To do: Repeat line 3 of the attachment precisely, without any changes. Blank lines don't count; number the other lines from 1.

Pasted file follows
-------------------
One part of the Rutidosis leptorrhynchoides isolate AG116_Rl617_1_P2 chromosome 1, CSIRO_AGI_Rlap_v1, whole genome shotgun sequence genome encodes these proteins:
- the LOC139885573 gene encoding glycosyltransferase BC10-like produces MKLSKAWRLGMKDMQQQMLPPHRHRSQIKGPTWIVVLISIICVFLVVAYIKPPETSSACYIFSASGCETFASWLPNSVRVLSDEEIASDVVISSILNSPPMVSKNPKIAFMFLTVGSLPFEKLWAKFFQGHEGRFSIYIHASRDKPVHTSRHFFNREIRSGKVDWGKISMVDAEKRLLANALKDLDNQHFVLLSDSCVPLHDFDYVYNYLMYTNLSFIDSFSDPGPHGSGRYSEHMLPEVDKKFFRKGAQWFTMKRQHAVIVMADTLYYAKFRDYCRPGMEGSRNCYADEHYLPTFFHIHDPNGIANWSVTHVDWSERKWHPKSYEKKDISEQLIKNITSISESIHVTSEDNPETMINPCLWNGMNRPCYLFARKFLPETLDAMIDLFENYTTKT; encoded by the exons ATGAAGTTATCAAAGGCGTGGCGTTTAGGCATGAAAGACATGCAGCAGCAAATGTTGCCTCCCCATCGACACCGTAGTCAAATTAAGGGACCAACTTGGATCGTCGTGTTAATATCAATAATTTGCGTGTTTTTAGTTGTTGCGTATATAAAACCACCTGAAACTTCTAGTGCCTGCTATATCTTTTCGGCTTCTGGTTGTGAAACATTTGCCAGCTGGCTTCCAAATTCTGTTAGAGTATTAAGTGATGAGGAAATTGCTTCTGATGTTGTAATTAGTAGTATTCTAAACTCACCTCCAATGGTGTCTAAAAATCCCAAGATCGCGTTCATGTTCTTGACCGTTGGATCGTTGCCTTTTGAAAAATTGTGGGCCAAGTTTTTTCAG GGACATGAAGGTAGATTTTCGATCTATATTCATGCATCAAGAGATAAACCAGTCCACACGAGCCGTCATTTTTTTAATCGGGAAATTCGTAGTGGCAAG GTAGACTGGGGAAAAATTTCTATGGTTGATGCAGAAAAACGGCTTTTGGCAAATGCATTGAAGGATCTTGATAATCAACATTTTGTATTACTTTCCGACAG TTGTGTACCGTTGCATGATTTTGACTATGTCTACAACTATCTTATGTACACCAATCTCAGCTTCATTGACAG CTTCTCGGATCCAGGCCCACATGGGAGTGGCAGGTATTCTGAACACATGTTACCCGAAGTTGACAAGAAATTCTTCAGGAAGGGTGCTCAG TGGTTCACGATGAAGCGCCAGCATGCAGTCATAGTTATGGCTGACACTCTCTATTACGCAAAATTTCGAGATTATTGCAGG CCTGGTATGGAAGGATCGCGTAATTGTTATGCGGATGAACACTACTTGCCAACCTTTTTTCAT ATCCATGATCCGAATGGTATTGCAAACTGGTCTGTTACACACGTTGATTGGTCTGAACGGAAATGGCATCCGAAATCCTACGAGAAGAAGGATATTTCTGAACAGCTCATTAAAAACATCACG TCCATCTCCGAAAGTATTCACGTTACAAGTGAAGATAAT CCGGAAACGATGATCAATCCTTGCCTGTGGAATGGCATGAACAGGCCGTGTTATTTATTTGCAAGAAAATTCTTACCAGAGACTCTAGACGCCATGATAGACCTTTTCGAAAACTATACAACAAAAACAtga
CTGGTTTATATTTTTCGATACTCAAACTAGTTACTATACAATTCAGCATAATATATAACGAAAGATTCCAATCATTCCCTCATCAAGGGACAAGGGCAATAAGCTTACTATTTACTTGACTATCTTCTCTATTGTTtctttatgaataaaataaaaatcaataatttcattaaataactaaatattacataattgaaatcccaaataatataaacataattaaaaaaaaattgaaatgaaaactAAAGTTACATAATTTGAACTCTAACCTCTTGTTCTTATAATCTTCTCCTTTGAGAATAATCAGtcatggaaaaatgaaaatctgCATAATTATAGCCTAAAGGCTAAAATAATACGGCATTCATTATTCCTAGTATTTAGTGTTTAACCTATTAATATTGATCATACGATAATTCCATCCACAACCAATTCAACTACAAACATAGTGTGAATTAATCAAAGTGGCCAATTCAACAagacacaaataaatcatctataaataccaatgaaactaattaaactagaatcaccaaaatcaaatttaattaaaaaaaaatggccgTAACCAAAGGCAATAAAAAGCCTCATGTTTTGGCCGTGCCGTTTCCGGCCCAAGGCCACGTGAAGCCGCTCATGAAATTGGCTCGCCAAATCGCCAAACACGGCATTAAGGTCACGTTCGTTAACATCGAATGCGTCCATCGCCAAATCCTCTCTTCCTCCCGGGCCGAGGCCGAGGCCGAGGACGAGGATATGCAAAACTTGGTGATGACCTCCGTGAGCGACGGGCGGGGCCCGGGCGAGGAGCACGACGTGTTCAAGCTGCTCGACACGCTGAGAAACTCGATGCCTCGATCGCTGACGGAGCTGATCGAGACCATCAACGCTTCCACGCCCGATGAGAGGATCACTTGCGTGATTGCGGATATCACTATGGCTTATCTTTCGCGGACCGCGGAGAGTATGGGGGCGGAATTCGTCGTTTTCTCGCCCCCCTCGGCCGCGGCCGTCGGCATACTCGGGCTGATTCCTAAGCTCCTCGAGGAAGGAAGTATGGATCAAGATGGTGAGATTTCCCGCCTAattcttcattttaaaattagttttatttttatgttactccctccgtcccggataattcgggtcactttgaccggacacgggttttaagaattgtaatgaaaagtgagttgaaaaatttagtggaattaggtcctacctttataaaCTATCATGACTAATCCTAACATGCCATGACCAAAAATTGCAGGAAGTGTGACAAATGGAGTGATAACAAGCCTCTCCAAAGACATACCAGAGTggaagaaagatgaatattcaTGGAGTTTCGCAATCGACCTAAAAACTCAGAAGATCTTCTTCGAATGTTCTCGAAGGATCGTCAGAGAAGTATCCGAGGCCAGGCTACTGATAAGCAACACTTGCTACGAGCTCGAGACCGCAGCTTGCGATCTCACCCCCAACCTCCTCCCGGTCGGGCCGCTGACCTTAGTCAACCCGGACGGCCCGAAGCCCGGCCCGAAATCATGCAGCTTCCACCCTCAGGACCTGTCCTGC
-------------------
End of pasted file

CTGGTTTATATTTTTCGATACTCAAACTAGTTACTATACAATTCAGCATAATATATAACGAAAGATTCCAATCATTCCCTCATCAAGGGACAAGGGCAATAAGCTTACTATTTACTTGACTATCTTCTCTATTGTTtctttatgaataaaataaaaatcaataatttcattaaataactaaatattacataattgaaatcccaaataatataaacataattaaaaaaaaattgaaatgaaaactAAAGTTACATAATTTGAACTCTAACCTCTTGTTCTTATAATCTTCTCCTTTGAGAATAATCAGtcatggaaaaatgaaaatctgCATAATTATAGCCTAAAGGCTAAAATAATACGGCATTCATTATTCCTAGTATTTAGTGTTTAACCTATTAATATTGATCATACGATAATTCCATCCACAACCAATTCAACTACAAACATAGTGTGAATTAATCAAAGTGGCCAATTCAACAagacacaaataaatcatctataaataccaatgaaactaattaaactagaatcaccaaaatcaaatttaattaaaaaaaaatggccgTAACCAAAGGCAATAAAAAGCCTCATGTTTTGGCCGTGCCGTTTCCGGCCCAAGGCCACGTGAAGCCGCTCATGAAATTGGCTCGCCAAATCGCCAAACACGGCATTAAGGTCACGTTCGTTAACATCGAATGCGTCCATCGCCAAATCCTCTCTTCCTCCCGGGCCGAGGCCGAGGCCGAGGACGAGGATATGCAAAACTTGGTGATGACCTCCGTGAGCGACGGGCGGGGCCCGGGCGAGGAGCACGACGTGTTCAAGCTGCTCGACACGCTGAGAAACTCGATGCCTCGATCGCTGACGGAGCTGATCGAGACCATCAACGCTTCCACGCCCGATGAGAGGATCACTTGCGTGATTGCGGATATCACTATGGCTTATCTTTCGCGGACCGCGGAGAGTATGGGGGCGGAATTCGTCGTTTTCTCGCCCCCCTCGGCCGCGGCCGTCGGCATACTCGGGCTGATTCCTAAGCTCCTCGAGGAAGGAAGTATGGATCAAGATGGTGAGATTTCCCGCCTAattcttcattttaaaattagttttatttttatgttactccctccgtcccggataattcgggtcactttgaccggacacgggttttaagaattgtaatgaaaagtgagttgaaaaatttagtggaattaggtcctacctttataaaCTATCATGACTAATCCTAACATGCCATGACCAAAAATTGCAGGAAGTGTGACAAATGGAGTGATAACAAGCCTCTCCAAAGACATACCAGAGTggaagaaagatgaatattcaTGGAGTTTCGCAATCGACCTAAAAACTCAGAAGATCTTCTTCGAATGTTCTCGAAGGATCGTCAGAGAAGTATCCGAGGCCAGGCTACTGATAAGCAACACTTGCTACGAGCTCGAGACCGCAGCTTGCGATCTCACCCCCAACCTCCTCCCGGTCGGGCCGCTGACCTTAGTCAACCCGGACGGCCCGAAGCCCGGCCCGAAATCATGCAGCTTCCACCCTCAGGACCTGTCCTGC